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Del Rio Vineyards and oak tree covered hills Rogue Valley Oregon

Here's How It Works

What: The Lifelong Housing Certification Project

A voluntary evaluation program, the Lifelong Housing Certification Project provides a way to assess the "age-friendliness" and accessibility of both newly constructed and existing homes.

Developed by the RVCOG in collaboration with AARP Oregon, the program includes a comprehensive checklist of features and defines levels of certification based on various universal design standards.

The certification is appropriate for all homes — rental apartments, new construction or existing houses — and is intended to help consumers and industry professionals choose the desired level of accessibility in buying, selling or modifying homes. The Lifelong Housing Certification Project helps the marketplace respond to a growing demand for accessible and adaptable homes that promote aging in place safely and independently. At the same time, the certification makes it easier for individuals of all ages to find homes that are suitable for lifelong living and promote the social and economic value of lifelong livability.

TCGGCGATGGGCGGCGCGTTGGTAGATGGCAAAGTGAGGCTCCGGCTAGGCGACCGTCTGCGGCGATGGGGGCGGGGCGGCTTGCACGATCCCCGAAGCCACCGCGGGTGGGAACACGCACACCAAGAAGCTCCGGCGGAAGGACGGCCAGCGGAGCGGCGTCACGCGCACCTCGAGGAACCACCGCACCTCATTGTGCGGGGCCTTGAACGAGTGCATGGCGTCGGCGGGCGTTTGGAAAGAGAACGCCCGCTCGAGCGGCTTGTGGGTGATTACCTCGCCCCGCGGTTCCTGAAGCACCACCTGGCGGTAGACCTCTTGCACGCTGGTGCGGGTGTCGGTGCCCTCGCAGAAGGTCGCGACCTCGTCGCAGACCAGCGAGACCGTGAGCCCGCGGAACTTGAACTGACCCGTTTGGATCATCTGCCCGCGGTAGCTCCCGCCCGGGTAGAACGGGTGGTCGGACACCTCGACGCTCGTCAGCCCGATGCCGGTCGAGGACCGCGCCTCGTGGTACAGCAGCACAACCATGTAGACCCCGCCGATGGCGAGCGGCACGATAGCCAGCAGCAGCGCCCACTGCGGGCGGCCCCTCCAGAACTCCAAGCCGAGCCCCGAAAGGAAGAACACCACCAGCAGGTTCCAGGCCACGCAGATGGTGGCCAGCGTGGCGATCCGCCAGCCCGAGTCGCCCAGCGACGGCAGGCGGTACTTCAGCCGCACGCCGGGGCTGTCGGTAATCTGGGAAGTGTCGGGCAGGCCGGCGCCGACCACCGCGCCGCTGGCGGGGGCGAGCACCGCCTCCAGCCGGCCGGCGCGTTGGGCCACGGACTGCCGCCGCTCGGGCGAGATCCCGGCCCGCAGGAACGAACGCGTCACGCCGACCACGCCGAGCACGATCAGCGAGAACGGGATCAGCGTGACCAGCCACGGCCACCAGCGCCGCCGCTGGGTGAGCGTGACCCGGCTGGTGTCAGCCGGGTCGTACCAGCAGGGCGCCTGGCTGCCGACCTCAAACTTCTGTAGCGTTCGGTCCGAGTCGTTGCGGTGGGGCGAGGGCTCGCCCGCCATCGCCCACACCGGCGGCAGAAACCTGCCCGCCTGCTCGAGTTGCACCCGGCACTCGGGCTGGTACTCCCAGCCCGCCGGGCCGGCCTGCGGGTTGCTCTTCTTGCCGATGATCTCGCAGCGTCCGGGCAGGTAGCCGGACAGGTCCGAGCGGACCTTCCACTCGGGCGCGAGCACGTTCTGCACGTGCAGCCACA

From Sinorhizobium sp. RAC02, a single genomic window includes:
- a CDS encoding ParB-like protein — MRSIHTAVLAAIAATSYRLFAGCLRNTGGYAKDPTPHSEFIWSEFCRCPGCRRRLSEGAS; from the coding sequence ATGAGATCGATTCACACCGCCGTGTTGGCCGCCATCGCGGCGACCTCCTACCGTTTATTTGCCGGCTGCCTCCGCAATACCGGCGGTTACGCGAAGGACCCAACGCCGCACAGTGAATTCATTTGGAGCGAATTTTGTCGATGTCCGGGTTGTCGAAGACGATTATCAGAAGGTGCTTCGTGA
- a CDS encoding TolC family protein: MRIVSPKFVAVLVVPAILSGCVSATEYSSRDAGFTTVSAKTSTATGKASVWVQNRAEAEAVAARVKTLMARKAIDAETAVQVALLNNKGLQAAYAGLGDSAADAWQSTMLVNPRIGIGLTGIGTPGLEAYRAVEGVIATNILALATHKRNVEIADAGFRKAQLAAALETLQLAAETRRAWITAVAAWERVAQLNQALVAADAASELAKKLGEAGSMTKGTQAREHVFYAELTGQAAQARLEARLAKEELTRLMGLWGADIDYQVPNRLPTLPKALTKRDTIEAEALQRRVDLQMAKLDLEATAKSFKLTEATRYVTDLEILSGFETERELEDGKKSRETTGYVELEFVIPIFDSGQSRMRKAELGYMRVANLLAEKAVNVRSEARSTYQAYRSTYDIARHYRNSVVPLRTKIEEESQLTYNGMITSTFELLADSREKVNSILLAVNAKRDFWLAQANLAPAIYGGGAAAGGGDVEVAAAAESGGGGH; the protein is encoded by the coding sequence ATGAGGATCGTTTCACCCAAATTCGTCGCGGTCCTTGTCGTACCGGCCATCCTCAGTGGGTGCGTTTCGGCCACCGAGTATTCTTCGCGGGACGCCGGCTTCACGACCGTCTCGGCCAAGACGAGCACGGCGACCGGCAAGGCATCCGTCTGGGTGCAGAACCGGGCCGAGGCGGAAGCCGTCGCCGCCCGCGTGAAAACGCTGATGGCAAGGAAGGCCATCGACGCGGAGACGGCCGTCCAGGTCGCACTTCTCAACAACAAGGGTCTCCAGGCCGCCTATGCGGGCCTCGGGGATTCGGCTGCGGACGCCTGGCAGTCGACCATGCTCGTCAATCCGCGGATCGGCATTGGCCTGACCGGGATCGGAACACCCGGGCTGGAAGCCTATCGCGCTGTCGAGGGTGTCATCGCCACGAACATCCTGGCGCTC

Where: The program was developed in southern Oregon’s Rogue Valley and is currently operating in Jackson and Josephine counties. Washington County, in northwestern Oregon, has launched a pilot of the program.

When: Discussions and program planning began in 2010. The certification program pilot testing of the standards began in 2011. In 2012, RVCOG and AARP convened a statewide committee to refine the standards and facilitate expansion of the program into other parts of the state. The program became available for public use in 2013, and the first certifications were issued in 2014.

The Stakeholders